624
+
625
+There are at least four problems with this view (Hughes 1988; Palmer
626
+2005; Schroeder 2006). First, it is not clear that we own our
627
+feelings, character traits, and experiences. While it is true
628
+that we have possession of these things or that they are a part of each
629
+of us, an argument is needed to establish the relevant moral
630
+claims.</p>
631
+
632
+<p>
633
+
634
+Second, even if it could be established that individuals own or have
635
+moral claims to their personality, it does not automatically follow
636
+that such claims are expanded when personalities become infused in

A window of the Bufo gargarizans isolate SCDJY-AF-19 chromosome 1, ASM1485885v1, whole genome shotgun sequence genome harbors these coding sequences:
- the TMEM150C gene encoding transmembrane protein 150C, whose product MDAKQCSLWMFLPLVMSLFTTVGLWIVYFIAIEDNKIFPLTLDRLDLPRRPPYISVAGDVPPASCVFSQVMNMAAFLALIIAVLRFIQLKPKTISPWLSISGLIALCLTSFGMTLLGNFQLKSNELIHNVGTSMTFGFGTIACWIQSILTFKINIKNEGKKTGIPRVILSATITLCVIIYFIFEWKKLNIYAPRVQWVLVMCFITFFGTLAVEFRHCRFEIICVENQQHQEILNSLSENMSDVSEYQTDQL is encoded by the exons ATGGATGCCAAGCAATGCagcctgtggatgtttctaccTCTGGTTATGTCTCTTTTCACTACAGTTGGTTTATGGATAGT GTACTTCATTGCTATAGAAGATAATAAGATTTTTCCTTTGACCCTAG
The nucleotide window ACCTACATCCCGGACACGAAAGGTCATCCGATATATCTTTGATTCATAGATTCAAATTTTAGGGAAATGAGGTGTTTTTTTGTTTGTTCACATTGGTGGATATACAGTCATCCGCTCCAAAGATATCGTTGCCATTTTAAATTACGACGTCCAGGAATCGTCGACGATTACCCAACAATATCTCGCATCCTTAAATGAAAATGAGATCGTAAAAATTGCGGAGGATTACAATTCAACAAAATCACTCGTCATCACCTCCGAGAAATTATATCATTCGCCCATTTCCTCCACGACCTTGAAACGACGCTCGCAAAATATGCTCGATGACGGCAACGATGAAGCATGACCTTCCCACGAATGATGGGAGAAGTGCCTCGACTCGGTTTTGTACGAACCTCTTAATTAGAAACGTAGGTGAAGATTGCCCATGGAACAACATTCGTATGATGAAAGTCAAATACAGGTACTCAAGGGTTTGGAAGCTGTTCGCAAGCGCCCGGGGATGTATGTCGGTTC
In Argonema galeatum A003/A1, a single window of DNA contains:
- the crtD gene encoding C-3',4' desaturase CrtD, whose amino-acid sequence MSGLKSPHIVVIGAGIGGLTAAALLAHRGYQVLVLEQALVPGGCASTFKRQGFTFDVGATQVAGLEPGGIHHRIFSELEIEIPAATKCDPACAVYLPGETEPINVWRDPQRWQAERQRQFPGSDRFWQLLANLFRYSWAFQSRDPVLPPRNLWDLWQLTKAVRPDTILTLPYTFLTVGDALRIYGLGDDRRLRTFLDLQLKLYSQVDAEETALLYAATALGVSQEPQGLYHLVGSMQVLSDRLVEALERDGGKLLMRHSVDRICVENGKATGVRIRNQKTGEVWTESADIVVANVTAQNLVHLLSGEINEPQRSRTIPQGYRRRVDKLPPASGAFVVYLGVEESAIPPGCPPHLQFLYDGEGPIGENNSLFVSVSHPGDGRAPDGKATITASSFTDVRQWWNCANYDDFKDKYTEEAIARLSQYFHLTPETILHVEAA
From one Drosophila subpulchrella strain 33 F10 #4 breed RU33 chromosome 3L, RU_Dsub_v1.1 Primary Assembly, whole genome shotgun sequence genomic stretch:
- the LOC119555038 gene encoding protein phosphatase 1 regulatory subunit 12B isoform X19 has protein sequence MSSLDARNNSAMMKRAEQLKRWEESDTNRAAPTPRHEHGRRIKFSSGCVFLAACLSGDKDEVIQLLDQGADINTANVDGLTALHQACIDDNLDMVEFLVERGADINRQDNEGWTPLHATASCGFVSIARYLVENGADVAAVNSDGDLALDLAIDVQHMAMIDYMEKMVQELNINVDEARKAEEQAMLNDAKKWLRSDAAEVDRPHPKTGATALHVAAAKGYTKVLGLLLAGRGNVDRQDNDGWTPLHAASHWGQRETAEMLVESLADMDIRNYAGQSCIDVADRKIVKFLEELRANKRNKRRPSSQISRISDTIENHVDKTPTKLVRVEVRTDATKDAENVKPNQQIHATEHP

637
+tangible or intangible works. Rather than establishing property
638
+claims to such works, perhaps we should view this as an abandonment of
639
+personality&mdash;similar to the sloughing off of hair and skin
640
+cells. Moreover, misrepresenting an intellectual work (assuming
641
+there are no moral rights to these expressions) might change the
642
+perception of an author's personality, but it would not in fact
643
+change their personality.</p>
644
+
645
+<p>
646
+
647
+Third, assuming that moral claims to personality could be expanded
648
+to tangible or intangible items, we would still need an argument
649
+justifying property rights. Personality-based moral claims may
650
+warrant nothing more than use rights or prohibitions against
651
+alteration. Finally, there are many intellectual innovations in
652
+which there is no evidence of a creator's personality&mdash;a
653
+list of customers or a new safety-pin design, for instance (Hughes
654
+1988). Given these challenges, personality-based theories may not
655